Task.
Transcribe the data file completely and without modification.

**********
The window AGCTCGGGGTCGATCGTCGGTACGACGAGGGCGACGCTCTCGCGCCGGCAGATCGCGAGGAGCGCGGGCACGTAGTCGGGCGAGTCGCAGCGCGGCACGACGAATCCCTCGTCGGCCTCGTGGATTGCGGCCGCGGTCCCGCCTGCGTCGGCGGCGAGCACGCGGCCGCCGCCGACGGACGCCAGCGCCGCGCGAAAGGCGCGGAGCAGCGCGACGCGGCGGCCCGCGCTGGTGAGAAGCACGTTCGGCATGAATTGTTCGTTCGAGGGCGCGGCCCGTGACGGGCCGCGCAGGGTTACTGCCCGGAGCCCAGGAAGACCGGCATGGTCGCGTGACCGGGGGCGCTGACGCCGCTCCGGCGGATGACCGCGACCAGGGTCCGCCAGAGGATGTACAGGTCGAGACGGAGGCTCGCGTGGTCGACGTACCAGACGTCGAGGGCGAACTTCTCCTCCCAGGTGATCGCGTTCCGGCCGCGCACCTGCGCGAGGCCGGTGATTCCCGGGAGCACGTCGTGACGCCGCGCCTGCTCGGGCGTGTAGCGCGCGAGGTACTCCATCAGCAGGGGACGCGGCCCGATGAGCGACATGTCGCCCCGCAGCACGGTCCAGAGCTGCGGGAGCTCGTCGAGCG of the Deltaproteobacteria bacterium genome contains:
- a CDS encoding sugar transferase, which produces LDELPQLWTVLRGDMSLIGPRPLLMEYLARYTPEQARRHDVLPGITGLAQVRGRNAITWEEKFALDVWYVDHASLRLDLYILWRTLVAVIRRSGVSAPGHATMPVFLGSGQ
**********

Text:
The window AGCTCGGGGTCGATCGTCGGTACGACGAGGGCGACGCTCTCGCGCCGGCAGATCGCGAGGAGCGCGGGCACGTAGTCGGGCGAGTCGCAGCGCGGCACGACGAATCCCTCGTCGGCCTCGTGGATTGCGGCCGCGGTCCCGCCTGCGTCGGCGGCGAGCACGCGGCCGCCGCCGACGGACGCCAGCGCCGCGCGAAAGGCGCGGAGCAGCGCGACGCGGCGGCCCGCGCTGGTGAGAAGCACGTTCGGCATGAATTGTTCGTTCGAGGGCGCGGCCCGTGACGGGCCGCGCAGGGTTACTGCCCGGAGCCCAGGAAGACCGGCATGGTCGCGTGACCGGGGGCGCTGACGCCGCTCCGGCGGATGACCGCGACCAGGGTCCGCCAGAGGATGTACAGGTCGAGACGGAGGCTCGCGTGGTCGACGTACCAGACGTCGAGGGCGAACTTCTCCTCCCAGGTGATCGCGTTCCGGCCGCGCACCTGCGCGAGGCCGGTGATTCCCGGGAGCACGTCGTGACGCCGCGCCTGCTCGGGCGTGTAGCGCGCGAGGTACTCCATCAGCAGGGGACGCGGCCCGATGAGCGACATGTCGCCCCGCAGCACGGTCCAGAGCTGCGGGAGCTCGTCGAGCG of the Deltaproteobacteria bacterium genome contains:
- a CDS encoding sugar transferase, which produces LDELPQLWTVLRGDMSLIGPRPLLMEYLARYTPEQARRHDVLPGITGLAQVRGRNAITWEEKFALDVWYVDHASLRLDLYILWRTLVAVIRRSGVSAPGHATMPVFLGSGQ